Condition category
Musculoskeletal Diseases
Date applied
Date assigned
Last edited
Retrospectively registered
Overall trial status
Recruitment status
No longer recruiting

Plain English Summary

Background and study aims
Hypermobility is not well understood. The aim of this study was to identify how common joint hypermobility syndrome (JHS) is within jazz dancers, to test different ways of identifying JHS and to assesspotential risk factors for joint hypermobility in jazz dancers.

Who can participate?
Jazz dancers aged 18-25 years from the Polish Dance Theater

What does the study involve?
The participants were assessed for JHS symptoms using the following diagnostic tools: a structured interview, Beighton score (a physical test of joint flexibility), Grahame & Hakim questionnaire, and Sachse’s criteria, in the modified version proposed by Kapandji.

What are the possible benefits and risks of participating?
The benefit of the study for participants is the diagnosis or exclusion of JHS. This study demonstrated a signicant prevalence of joint hypermobility in jazz dancers and corroborates the findings of other researchers, indicating the need for unified diagnostic criteria for JHS in dancers. Participants do not bear any risk by taking part in the study.

Where is the study run from?
Kielce Dance Theater.

When is the study starting and how long is it expected to run for?
January 2013 to January 2014.

Who is funding the study?
The study was funded by the principal investigator.

Who is the main contact?
Marlena Skwiot,

Trial website

Contact information



Primary contact

Dr Marlena Skwiot


Contact details

Piastowska street 20B

Additional identifiers

EudraCT number number

Protocol/serial number


Study information

Scientific title

Comparing prevalence of joint hypermobility syndrome in jazz dancers using a structured interview, Beighton score, Grahame & Hakim questionnaire, and Kapandji-modified Sachse’s criteria


Study hypothesis

To assess the prevalence of joint hypermobility syndrome (JHS) amongst a cohort of jazz dancers, by analyzing its presence in accordance with a number of diagnostic criteria, and to verify potential risk factors for joint hypermobility in jazz dancers.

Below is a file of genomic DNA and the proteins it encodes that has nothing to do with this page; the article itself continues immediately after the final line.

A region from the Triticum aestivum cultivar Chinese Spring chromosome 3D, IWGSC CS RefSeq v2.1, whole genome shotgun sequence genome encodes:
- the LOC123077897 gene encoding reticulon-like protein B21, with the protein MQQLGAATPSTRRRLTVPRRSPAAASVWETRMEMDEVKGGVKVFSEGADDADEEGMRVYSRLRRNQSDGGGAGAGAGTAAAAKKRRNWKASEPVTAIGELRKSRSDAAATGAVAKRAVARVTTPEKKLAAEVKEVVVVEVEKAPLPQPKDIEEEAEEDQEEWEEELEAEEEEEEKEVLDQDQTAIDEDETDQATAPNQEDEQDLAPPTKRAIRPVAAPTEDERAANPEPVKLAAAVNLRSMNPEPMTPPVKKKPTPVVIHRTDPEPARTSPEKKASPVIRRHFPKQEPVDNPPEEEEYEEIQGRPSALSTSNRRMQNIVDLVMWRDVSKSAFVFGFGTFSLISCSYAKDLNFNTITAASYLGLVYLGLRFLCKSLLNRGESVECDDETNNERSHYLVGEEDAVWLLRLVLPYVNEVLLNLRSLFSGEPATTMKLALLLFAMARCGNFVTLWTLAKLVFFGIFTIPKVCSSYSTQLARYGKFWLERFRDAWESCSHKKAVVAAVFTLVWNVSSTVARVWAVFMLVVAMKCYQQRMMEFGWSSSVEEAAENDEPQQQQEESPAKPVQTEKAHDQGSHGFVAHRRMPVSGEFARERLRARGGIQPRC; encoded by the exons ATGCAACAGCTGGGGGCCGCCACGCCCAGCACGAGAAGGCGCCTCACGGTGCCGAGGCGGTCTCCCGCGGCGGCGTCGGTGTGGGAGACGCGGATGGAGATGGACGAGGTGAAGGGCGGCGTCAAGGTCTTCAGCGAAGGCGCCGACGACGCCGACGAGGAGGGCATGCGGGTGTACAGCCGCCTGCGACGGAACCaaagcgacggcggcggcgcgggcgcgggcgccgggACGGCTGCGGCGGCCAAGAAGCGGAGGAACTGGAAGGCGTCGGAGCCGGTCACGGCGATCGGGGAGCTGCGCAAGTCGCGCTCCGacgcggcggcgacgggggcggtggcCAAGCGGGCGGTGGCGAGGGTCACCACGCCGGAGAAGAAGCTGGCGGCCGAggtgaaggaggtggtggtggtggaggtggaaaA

Ethics approval

Bioethics Commission of the Faculty of Health Sciences of the University of Jan Kochanowski in Kielce, 11/03/2013, 01/2013

Study design

Cross-sectional cohort study

Primary study design


Secondary study design

Cross sectional study

Trial setting


Trial type


Patient information sheet

Not available in web format, please use contact details to request a participant information sheet


Joint hypermobility syndrome (JHS)


Data on the participants, including dance history and current dance performance, and the JHS symptoms they experienced was collected through a structured interview. Specific questions were asked about injuries, symptoms typical for the hypermobility syndrome such as chronic spinal pain, temporomandibular joint disorders and out-of-joint symptoms such as possible skin lesions, myopia, varicose veins. Interviews were carried out by the same physiotherapist. All subjects underwent anthropometric assessment with measures taken of standing height, using a stadiometer, and weight, using a standard set of scales. The presence of joint hypermobility syndrome was evaluated using the following diagnostic tools: Beighton score, Grahame & Hakim questionnaire, and Sachse’s criteria, in the version modified by Kapandji.